• Rename ROW1 and COL1 to ROWS and COLS (since the 1 makes no sense) and use them consistently (replace 12 in your code with ROWS and 30 with COLS).
    • Make live and dead const and capitalize them.
    • Make myfile local to MakeArray and close the file at the end of that function.
    • Make filename local to main and put the code of GetFile inside main.
    • Rename name to board and make it local to main. Pass it into the functions that use it. The prototype for such a function will be something like void MakeArray(string filename, char board[][COLS])
    • Make your program read in the file and print out the board (I'm assuming GameBoard is supposed to print out the board). Post your code when you've gotten that far.
    Okay here is my new code. Is it better? I am also now getting[link error]

    code:
    Code:
    //Game of Life//Dylan
    
    
    #include <iostream>
    #include <string>
    #include <fstream>
    #include <cstring>
    
    
    using namespace std;
    
    
    //functions
    char MakeArray(); //Make 2d array 
    char GameBoard(); //Game Board
    
    
    //Global Variables
    const int ROWS=12;
    const int COLS=30; 
    const char LIVE = 'x'; //life cells
    const char DEAD = '.'; //dead cells
    //end of Global variables
    
    
    //Main Function
    int main()
    {
    string filename; //Name of the file
    char board [ROWS][COLS]; //12by30 2d array
    int q; //stops terminal window from quitting after programs ends
    
    
    
    
    cout<<"Enter the filename: \n";
    cin>>filename;
    
    
    
    
    //call the functions
    
    
    MakeArray();
    
    
    
    
    //Stop the Program from quitting	
    cin >> q; 
    	
    return 0;
    }
    
    
    
    
    
    
    //MakeArray Function
    char MakeArray(string filename, char board[][COLS])
    {
    ifstream myfile; 
    myfile.open (filename.c_str());
    for (int r=0; r<12; r++)
    {
    	for (int c=0; c<30; c++)
         {
    		myfile>>board[r][c]; 
            cout<<board[r][c];
    	  }
    cout<<endl;
    }
    myfile.close();
    }
    Error:
    Code:
       [Linker error] C:\Users\SHYWOL~1\AppData\Local\Temp\cckIvcKe.o:Game Of Life 2.cpp:(.text+0x4d): undefined reference to `MakeArray()'    collect2: ld returned 1 exit status
    Did I do something wrong?

  8. #8
    - - - - - - - - oogabooga's Avatar
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    That's pretty close. You just have to be more consistent, like calling MakeArray with the right parameters and changing its prototype to match. I've done that for you below. Add the GameBoard (or maybe call it DisplayBoard) function to display the board; I've modified its prototype to what it should be. Notice that I've also fixed your spacing. Remember not to mix spaces and tabs (I've used all tabs since that's mostly what you had).

    Closely compare the code below to what you've posted to see all the changes.
    Code:
    //Game of Life//Dylan
    
    #include <iostream>
    #include <string>
    #include <fstream>
    using namespace std;
    
    //Global Variables
    const int ROWS = 12;
    const int COLS = 30; 
    const char LIVE = 'x'; //life cells
    const char DEAD = '.'; //dead cells
    
    //functions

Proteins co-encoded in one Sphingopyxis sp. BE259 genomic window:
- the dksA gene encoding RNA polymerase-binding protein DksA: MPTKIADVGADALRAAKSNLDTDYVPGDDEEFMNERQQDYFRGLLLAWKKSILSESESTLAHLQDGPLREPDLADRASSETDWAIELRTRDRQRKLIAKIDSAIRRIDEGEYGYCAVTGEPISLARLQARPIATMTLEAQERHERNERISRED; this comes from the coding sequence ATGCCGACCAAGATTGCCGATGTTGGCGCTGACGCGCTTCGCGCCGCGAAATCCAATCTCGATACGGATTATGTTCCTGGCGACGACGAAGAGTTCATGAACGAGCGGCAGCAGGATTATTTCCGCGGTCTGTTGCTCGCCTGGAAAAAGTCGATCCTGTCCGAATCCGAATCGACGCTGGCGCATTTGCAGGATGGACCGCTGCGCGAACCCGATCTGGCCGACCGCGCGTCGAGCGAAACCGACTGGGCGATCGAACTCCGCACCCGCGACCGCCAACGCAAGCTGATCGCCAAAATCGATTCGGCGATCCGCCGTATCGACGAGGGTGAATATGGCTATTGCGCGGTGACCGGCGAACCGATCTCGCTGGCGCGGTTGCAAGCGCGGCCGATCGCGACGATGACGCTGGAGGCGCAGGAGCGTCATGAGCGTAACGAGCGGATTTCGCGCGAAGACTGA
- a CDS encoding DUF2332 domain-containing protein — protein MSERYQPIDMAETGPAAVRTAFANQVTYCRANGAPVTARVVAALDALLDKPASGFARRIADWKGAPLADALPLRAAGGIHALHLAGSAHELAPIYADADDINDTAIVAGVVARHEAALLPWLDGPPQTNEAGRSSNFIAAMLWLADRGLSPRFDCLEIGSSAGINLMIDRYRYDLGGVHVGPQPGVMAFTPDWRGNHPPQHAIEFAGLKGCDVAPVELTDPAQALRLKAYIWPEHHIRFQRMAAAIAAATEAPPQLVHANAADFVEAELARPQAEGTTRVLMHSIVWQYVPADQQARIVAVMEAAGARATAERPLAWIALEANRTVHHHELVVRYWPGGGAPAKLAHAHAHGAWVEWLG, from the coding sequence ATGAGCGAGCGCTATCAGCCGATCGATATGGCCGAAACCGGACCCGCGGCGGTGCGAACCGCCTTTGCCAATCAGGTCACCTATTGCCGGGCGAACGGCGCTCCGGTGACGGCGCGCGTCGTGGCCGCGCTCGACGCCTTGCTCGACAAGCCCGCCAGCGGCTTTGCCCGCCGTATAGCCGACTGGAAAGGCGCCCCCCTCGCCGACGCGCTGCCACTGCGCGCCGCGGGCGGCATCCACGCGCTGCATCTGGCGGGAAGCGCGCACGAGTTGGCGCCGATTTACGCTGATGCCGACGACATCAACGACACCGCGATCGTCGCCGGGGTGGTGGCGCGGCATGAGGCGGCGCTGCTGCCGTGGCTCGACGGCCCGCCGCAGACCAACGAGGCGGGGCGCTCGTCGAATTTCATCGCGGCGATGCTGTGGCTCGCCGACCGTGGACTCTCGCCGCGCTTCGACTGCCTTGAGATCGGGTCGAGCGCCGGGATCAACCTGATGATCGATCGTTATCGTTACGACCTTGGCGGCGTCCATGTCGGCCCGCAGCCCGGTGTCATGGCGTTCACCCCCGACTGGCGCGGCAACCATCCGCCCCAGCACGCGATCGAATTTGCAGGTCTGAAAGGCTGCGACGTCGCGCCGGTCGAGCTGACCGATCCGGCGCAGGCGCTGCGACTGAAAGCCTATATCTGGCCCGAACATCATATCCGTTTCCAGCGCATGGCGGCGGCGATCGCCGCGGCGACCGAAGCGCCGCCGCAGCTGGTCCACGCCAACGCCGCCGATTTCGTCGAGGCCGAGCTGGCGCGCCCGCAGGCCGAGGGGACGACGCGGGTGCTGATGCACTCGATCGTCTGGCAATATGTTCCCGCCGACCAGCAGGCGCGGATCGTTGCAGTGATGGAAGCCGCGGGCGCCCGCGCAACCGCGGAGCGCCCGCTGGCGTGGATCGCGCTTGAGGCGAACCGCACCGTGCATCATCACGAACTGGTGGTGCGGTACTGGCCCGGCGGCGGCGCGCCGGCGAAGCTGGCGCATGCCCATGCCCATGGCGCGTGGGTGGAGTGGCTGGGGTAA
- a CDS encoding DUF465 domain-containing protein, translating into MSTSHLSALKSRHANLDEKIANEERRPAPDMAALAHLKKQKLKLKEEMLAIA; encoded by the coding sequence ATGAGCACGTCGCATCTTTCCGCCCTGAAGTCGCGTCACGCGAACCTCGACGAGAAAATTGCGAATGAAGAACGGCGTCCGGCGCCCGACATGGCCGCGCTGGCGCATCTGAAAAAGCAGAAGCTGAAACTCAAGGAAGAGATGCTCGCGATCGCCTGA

void MakeArray(string filename, char board[][COLS]);
    void GameBoard(char board[][COLS]);
    
    
    int main()
    {
    	string filename; //Name of the file
    	cout<<"Enter the filename: \n";
    	cin>>filename;
    
    	char board [ROWS][COLS];
    	MakeArray(filename, board);
    
    	//stop terminal window from quitting after programs ends
    	char q;
    	cin >> q; 
    
    	return 0;
    }
    
    void MakeArray(string filename, char board[][COLS])
    {
    	ifstream myfile; 
    	myfile.open (filename.c_str());
    	for (int r=0; r<ROWS; r++)
    	{
    		for (int c=0; c<COLS; c++)
    		{
    			myfile>>board[r][c]; 
    		}
    	}
    	myfile.close();
    }

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    Quote Originally Posted by oogabooga View Post
    That's pretty close. You just have to be more consistent, like calling MakeArray with the right parameters and changing its prototype to match. I've done that for you below. Add the GameBoard (or maybe call it DisplayBoard) function to display the board; I've modified its prototype to what it should be. Notice that I've also fixed your spacing. Remember not to mix spaces and tabs (I've used all tabs since that's mostly what you had).

    Closely compare the code below to what you've posted to see all the changes.
    I will look over the changes you made in more detail tomorrow when I am in front of my windows desktop that has dev-c++ on it.

    Thank-you!

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    Quote Originally Posted by Dylan Metz View Post
    I will look over the changes you made in more detail tomorrow when I am in front of my windows desktop that has dev-c++ on it.

    Thank-you!
    okay I looked it over and compared what you did. Now I can I print the board to see if it is printing right?

    Here is what i tried with your code:
    Code:
    //Game of Life
    //Dylan
    #include <iostream>
    #include <string>
    #include <fstream>
    using namespace std;
    //Global Variables
    const int ROWS = 12;
    const int COLS = 30; 
    const char LIVE = 'x'; //life cells
    const char DEAD = '.'; //dead cells
    //functions
    void MakeArray(string filename, char board[][COLS]);
    void GameBoard(char board[][COLS]);
    
    int main()
    {
     string filename; //Name of the file
     cout<<"Enter the filename: \n";
     cin>>filename;
     char board [ROWS][COLS];
     MakeArray(filename, board);
     //stop terminal window from quitting after programs ends
     char q;
     cin >> q; 
     return 0;
    }
    void MakeArray(string filename, char board[][COLS])
    {
     ifstream myfile;